Republican Commissioners Christine Wilson and Noah Phillips are viewed as unlikely to support any FTC case against Facebook, the three people knowledgeable about the case said. That means Simons would need to reach an agreement with the agency’s two Democrats, Rohit Chopra and Rebecca Kelly Slaughter, if the agency is to move forward.
Suing one the United States’ largest, wealthiest companies would secure a legacy for Simons, who has served as the FTC’s chair since May 2018.
But it could take another 15 to 18 months for the outcome of the case to come back before the commission. And Democrats are concerned that Republican Mitch McConnell, if he remains the Senate majority leader, would slow-walk any Biden FTC nominees to keep the agency from having three Democratic commissioners.
The possible outcome, a year or more from now, is a 2-2 impasse that could hamstring the FTC’s final decision on the case and a potential breakup of Facebook.
The question of which party controls the Senate won’t be decided until after Georgia’s two runoffs Jan. 5.
The process of approving FTC commissioners can be slow even without a partisan split between the White House and Senate. The confirmation of Simons, Chopra and Phillips, for example, took seven months and moved forward only after Trump nominated Slaughter in March 2018.
How the case could go down
An internal lawsuit would go before the agency’s administrative court, whose sole judge, D. Michael Chappell, operates on a tight timeline.
Once Chappell holds a hearing and issues his ruling, the case moves to the commissioners, who review his decision and write their own. But if the commissioners deadlock, Chappell’s ruling stands, said Kovacic, now an antitrust professor at George Washington University law school.
Chappell, a gruff former prosecutor with the U.S. Army Judge Advocate General’s Corps, is known for his harsh treatment of FTC staff in administrative proceedings. In a number of antitrust cases, he has ruled against the FTC’s case only to have commissioners overturn his decision.
But should Chappell rule for Facebook and the commissioners deadlock, the agency would be unable to appeal.
One reason to go in-house: That kind of proceeding allows the commission to develop legal theories, such as how to deal with companies’ acquisitions of promising start-ups, that would probably arise in the Facebook suit and could then be used in future cases.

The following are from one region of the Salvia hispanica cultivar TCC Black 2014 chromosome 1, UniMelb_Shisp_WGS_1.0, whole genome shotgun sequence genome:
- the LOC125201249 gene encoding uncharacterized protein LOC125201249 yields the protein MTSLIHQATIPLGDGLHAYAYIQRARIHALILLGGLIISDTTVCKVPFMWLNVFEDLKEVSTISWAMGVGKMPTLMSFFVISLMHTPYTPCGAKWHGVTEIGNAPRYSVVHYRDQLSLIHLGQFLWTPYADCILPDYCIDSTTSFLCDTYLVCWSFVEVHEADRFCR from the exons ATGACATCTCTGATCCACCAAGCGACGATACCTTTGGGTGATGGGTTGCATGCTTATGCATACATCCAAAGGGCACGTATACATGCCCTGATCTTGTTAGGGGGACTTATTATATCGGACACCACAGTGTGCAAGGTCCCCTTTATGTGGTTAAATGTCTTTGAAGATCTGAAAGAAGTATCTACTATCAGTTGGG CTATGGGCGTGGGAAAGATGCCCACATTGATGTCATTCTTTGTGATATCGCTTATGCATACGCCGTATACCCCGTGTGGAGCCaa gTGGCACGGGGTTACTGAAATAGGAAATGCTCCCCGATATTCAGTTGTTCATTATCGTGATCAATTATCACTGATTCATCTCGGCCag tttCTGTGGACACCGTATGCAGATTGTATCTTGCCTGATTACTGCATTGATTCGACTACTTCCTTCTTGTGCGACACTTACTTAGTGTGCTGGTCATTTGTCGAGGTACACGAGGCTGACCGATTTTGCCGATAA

“That’s how it has been used over time,” said Maureen Ohlhausen, who served as the FTC’s acting chair during the first part of the Trump administration. “The FTC, as an expert body, weighing in on new interpretations of the antitrust laws.”
But that route would make it hard for the FTC to work with the state attorneys general, led by New York’s Letitia James, who are preparing their own federal antitrust suit against Facebook and are expected to file next month. (The Capitol Forum and the Washington Post first reported the states’ timeline.)
The FTC’s staff worked alongside state prosecutors throughout the 16-month investigation, including on joint interviews of Facebook CEO Mark Zuckerberg and other company executives.
The states, however, can’t participate in an FTC in-house proceeding. Because of that dynamic, in cases where the commission and states join forces, the commission generally sues in federal court alongside the states rather than pursuing a case in-house and having dual proceedings.
The FTC could ask a federal judge to pause a state suit against Facebook while its in-house trial is underway. But the attorneys general would probably oppose such a request and the commission would risk damaging its relationship with the states, whom they work with closely on privacy and other consumer protection issues.
A federal judge also might not grant such a pause request, leading to two proceedings against Facebook over the same conduct.
Still, two simultaneous cases might be preferable to one in federal court if, as sometimes happens, the judge is unfamiliar with antitrust law, Kovacic said.
The FTC has “accumulated knowledge and understanding of antitrust law in a way that ordinary federal district judges could not do,” he said.